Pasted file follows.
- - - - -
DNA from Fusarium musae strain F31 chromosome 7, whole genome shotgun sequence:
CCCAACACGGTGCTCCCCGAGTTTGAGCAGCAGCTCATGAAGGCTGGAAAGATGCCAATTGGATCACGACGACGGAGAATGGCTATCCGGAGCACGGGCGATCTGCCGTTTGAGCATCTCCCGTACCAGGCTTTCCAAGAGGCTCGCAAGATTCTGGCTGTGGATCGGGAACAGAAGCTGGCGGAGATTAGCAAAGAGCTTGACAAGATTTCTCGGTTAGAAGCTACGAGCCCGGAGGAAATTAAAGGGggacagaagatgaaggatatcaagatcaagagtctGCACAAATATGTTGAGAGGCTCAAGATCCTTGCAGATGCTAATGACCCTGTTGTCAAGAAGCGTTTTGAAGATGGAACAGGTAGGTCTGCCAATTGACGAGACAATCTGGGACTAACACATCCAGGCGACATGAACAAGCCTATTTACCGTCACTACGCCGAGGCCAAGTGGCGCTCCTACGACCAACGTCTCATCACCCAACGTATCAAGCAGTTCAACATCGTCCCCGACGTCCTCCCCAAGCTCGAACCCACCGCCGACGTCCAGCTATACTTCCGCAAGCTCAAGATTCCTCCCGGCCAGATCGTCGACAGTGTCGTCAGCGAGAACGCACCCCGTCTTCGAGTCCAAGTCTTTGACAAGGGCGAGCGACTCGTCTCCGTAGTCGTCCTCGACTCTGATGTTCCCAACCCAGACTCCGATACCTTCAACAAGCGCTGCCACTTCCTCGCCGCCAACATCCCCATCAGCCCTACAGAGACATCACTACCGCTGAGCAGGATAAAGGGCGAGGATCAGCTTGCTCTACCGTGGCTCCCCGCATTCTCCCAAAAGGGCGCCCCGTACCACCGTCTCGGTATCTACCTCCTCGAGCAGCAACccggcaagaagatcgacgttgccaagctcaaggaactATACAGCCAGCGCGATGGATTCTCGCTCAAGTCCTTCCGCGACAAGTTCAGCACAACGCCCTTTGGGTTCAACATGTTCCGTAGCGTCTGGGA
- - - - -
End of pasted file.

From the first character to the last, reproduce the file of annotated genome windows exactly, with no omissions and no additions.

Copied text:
DNA from Fusarium musae strain F31 chromosome 7, whole genome shotgun sequence:
CCCAACACGGTGCTCCCCGAGTTTGAGCAGCAGCTCATGAAGGCTGGAAAGATGCCAATTGGATCACGACGACGGAGAATGGCTATCCGGAGCACGGGCGATCTGCCGTTTGAGCATCTCCCGTACCAGGCTTTCCAAGAGGCTCGCAAGATTCTGGCTGTGGATCGGGAACAGAAGCTGGCGGAGATTAGCAAAGAGCTTGACAAGATTTCTCGGTTAGAAGCTACGAGCCCGGAGGAAATTAAAGGGggacagaagatgaaggatatcaagatcaagagtctGCACAAATATGTTGAGAGGCTCAAGATCCTTGCAGATGCTAATGACCCTGTTGTCAAGAAGCGTTTTGAAGATGGAACAGGTAGGTCTGCCAATTGACGAGACAATCTGGGACTAACACATCCAGGCGACATGAACAAGCCTATTTACCGTCACTACGCCGAGGCCAAGTGGCGCTCCTACGACCAACGTCTCATCACCCAACGTATCAAGCAGTTCAACATCGTCCCCGACGTCCTCCCCAAGCTCGAACCCACCGCCGACGTCCAGCTATACTTCCGCAAGCTCAAGATTCCTCCCGGCCAGATCGTCGACAGTGTCGTCAGCGAGAACGCACCCCGTCTTCGAGTCCAAGTCTTTGACAAGGGCGAGCGACTCGTCTCCGTAGTCGTCCTCGACTCTGATGTTCCCAACCCAGACTCCGATACCTTCAACAAGCGCTGCCACTTCCTCGCCGCCAACATCCCCATCAGCCCTACAGAGACATCACTACCGCTGAGCAGGATAAAGGGCGAGGATCAGCTTGCTCTACCGTGGCTCCCCGCATTCTCCCAAAAGGGCGCCCCGTACCACCGTCTCGGTATCTACCTCCTCGAGCAGCAACccggcaagaagatcgacgttgccaagctcaaggaactATACAGCCAGCGCGATGGATTCTCGCTCAAGTCCTTCCGCGACAAGTTCAGCACAACGCCCTTTGGGTTCAACATGTTCCGTAGCGTCTGGGA